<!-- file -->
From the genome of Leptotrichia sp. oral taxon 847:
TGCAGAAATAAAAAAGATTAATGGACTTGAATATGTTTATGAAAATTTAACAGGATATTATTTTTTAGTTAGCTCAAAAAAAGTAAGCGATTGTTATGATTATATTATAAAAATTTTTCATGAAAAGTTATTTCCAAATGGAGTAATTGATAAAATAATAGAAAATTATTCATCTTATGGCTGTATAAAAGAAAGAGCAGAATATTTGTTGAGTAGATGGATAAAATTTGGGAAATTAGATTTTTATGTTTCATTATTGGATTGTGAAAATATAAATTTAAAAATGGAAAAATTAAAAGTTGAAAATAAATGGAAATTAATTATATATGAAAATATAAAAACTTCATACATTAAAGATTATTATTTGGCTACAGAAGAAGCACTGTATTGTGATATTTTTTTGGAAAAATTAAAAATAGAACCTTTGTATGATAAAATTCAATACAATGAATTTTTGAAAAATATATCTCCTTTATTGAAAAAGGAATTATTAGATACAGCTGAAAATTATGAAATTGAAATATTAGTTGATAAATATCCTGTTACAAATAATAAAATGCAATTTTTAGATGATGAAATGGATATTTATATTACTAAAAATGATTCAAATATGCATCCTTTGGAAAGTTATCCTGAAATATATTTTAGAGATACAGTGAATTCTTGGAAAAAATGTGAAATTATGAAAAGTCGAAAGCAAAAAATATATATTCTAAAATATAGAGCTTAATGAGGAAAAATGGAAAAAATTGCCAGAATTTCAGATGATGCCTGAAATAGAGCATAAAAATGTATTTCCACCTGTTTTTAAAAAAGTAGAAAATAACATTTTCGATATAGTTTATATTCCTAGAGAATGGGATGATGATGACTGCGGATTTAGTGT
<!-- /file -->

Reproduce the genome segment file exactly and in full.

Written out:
From the genome of Leptotrichia sp. oral taxon 847:
TGCAGAAATAAAAAAGATTAATGGACTTGAATATGTTTATGAAAATTTAACAGGATATTATTTTTTAGTTAGCTCAAAAAAAGTAAGCGATTGTTATGATTATATTATAAAAATTTTTCATGAAAAGTTATTTCCAAATGGAGTAATTGATAAAATAATAGAAAATTATTCATCTTATGGCTGTATAAAAGAAAGAGCAGAATATTTGTTGAGTAGATGGATAAAATTTGGGAAATTAGATTTTTATGTTTCATTATTGGATTGTGAAAATATAAATTTAAAAATGGAAAAATTAAAAGTTGAAAATAAATGGAAATTAATTATATATGAAAATATAAAAACTTCATACATTAAAGATTATTATTTGGCTACAGAAGAAGCACTGTATTGTGATATTTTTTTGGAAAAATTAAAAATAGAACCTTTGTATGATAAAATTCAATACAATGAATTTTTGAAAAATATATCTCCTTTATTGAAAAAGGAATTATTAGATACAGCTGAAAATTATGAAATTGAAATATTAGTTGATAAATATCCTGTTACAAATAATAAAATGCAATTTTTAGATGATGAAATGGATATTTATATTACTAAAAATGATTCAAATATGCATCCTTTGGAAAGTTATCCTGAAATATATTTTAGAGATACAGTGAATTCTTGGAAAAAATGTGAAATTATGAAAAGTCGAAAGCAAAAAATATATATTCTAAAATATAGAGCTTAATGAGGAAAAATGGAAAAAATTGCCAGAATTTCAGATGATGCCTGAAATAGAGCATAAAAATGTATTTCCACCTGTTTTTAAAAAAGTAGAAAATAACATTTTCGATATAGTTTATATTCCTAGAGAATGGGATGATGATGACTGCGGATTTAGTGT